'Aunt Meggie' thanks Bobbie for his 'very amusing and nicely written letter'; would like to have seen the pantomime, and the 'dirty boy being made clean'. Once had a doll's plate with a picture of a machine turning old men into children: thinks the machine and the one Bobbie saw 'must have been nearly related'. Discusses the illustration on the notepaper of the boys playing football, who 'are giving each other tremendous whacks [underlined]'. Hopes his mother is well, and sends her love.

Letter from E. P. Arnold to Caroline Trevelyan

Wixenford, Eversley, Winchfield:- Looking forward to re-assembling on 21 April, and hopes that they will see 'little Calverley' [at school]; they will do their 'best to understand him and help him and make him happy'. Is likely to be 'passing through town' during the holidays; will let her know the exact dates when they are confirmed, and will be 'most glad' to call at home 'or wherever it is most convenient for Mr Trevelyan'.

Is happy that, since Mr Trevelyan wrote to him, they have 'succeeded admirably' with one boy at Harrow the 'son of Mr Tomlin of 40 Sussex Gardens, Hyde Park", who 'took Lower Remove' when he went to Harrow last September, and by the end of the term was first; according to Dr Butler he beat 'two very able entrance scholars' to do so. Knows that Mr Trevelyan was keen to know that Wixenford really do their 'utmost to get a boy on to the best place that his powers might admit of, without over-pressuring him. Arnold's friend, and predecessor as head, Mr Powles, examined all the boys last term and 'gave a very good report of them'; trusts that the teaching at Wixenford will continue to improve. William Egerton, Mordaunt Lawson and Hugh Walford (6 Cromwell Gardens, Queen's Gate), all go to Harrow at the end of this term, but he regrets none of them can expect to be placed highly, as they are 'not even if our little first class here'. They hope one boy will 'take a high place at Eton after Easter', and that 'Mr Arthur Guest's son will pass well into the Britannia next term'.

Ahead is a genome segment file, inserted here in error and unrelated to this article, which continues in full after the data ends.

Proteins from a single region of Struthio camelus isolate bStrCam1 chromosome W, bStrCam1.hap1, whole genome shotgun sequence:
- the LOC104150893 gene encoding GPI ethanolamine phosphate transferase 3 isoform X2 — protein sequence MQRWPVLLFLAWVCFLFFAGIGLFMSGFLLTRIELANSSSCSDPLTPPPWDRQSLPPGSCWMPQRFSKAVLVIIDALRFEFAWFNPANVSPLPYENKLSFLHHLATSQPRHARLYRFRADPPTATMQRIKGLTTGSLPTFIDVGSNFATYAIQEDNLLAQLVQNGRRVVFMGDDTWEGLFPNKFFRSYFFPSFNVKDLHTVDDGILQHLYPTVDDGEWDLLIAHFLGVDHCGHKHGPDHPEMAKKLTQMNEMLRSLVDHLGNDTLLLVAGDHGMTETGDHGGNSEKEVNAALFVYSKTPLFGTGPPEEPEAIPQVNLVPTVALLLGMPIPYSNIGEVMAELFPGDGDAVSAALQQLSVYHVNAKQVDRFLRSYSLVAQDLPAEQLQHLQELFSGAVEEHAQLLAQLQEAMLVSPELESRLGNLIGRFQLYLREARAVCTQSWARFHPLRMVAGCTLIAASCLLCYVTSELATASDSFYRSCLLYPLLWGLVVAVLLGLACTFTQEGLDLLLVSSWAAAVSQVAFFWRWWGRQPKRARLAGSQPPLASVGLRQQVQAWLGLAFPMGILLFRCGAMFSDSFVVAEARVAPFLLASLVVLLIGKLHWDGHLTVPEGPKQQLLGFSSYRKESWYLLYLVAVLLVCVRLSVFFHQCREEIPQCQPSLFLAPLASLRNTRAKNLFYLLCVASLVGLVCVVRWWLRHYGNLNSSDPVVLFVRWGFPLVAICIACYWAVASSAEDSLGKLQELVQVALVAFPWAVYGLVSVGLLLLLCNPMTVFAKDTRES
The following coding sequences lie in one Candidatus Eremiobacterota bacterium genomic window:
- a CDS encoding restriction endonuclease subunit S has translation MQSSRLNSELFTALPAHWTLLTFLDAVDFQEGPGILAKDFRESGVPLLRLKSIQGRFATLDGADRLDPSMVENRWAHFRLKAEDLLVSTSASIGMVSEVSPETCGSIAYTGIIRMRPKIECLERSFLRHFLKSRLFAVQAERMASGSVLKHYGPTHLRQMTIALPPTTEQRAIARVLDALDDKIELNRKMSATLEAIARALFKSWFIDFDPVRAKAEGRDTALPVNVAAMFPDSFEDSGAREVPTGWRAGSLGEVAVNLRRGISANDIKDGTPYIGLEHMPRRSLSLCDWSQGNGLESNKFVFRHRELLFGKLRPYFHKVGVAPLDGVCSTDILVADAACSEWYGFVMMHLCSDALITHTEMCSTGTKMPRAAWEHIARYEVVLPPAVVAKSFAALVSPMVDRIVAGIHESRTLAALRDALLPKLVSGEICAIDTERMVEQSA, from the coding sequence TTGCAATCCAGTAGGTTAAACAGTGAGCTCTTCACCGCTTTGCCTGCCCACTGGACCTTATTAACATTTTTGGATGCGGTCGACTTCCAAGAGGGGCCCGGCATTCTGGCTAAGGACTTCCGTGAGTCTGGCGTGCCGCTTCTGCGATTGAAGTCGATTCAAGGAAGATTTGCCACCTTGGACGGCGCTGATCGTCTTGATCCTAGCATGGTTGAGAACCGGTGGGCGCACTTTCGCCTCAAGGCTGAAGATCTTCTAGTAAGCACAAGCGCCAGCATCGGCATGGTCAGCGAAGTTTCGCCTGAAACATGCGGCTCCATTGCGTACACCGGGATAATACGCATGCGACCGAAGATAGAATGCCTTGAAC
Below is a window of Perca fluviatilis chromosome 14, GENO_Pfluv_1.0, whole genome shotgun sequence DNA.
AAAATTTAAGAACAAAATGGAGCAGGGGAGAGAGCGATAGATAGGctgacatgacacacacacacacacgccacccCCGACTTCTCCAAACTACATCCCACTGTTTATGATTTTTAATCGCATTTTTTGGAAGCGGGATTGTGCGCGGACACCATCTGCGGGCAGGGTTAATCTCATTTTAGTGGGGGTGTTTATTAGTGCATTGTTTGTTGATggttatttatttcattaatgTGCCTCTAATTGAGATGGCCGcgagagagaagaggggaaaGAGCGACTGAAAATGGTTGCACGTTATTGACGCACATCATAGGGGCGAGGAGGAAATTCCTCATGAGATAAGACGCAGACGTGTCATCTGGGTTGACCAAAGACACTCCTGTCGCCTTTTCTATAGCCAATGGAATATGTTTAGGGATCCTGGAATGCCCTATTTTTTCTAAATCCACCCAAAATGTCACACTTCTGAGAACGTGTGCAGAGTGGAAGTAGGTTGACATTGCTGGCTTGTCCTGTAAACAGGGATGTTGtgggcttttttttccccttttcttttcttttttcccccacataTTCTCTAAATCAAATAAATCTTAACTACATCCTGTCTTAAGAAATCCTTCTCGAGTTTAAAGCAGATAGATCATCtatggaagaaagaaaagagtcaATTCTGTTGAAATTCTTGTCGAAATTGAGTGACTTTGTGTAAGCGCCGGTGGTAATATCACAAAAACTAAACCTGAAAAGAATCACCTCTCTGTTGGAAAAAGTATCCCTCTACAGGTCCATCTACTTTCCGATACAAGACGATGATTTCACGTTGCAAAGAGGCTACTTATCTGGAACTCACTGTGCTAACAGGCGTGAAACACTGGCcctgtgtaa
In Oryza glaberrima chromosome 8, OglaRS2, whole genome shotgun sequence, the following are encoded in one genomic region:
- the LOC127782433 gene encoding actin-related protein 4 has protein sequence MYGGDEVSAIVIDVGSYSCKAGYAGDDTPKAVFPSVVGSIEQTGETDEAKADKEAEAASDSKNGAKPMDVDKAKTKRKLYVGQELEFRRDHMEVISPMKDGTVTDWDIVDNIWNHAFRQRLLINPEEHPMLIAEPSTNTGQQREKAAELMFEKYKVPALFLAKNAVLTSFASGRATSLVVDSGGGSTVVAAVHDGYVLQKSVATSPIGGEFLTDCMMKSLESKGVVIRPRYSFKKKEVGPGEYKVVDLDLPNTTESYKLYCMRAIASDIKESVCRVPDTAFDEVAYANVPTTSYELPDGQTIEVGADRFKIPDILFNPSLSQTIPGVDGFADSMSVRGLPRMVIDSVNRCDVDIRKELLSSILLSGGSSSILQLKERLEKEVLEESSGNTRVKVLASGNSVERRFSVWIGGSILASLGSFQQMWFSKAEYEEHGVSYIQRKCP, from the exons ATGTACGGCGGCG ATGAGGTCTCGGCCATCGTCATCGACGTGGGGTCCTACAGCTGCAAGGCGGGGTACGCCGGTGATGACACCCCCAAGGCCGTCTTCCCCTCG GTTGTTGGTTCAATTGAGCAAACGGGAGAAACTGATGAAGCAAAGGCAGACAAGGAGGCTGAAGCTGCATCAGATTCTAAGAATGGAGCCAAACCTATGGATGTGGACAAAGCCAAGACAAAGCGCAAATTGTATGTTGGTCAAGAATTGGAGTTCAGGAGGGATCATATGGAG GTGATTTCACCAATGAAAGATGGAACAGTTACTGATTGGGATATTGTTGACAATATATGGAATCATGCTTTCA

Apologises for writing so much about his 'little people', but expects that the Trevelyans know some of them and will also be interested for the sake of their 'own little boy'. Encloses a paper with a list of the clothes and other things which boys usually bring, and one about Exeats [included, see 110/3].

Mrs Arnold sends her regards, and hopes that when summer comes Mrs Trevelyan will be able to visit Robert at school. Arnold adds a postscript thanking Mrs Trevelyan for her 'kind concern at our scarlatina trouble'; they have certainly had an 'anxious time', but all the invalids have returned and are doing well.

The enclosed printed letter headed 'EXEATS' is dated July 1881; it states that on the request of parents children may be permitted to leave school once per term, from 11.30 am on Saturday till 1.30 pm the following Monday, or from 11.20 on Wednesday till 1.30 the following day. Mr Arnold is keen that exits be kept to a minimum, as 'they have often a very unsettling effect on the boy', and may also introduce 'infectious illness' into the school.

Letter from E. P. Arnold to Caroline Trevelyan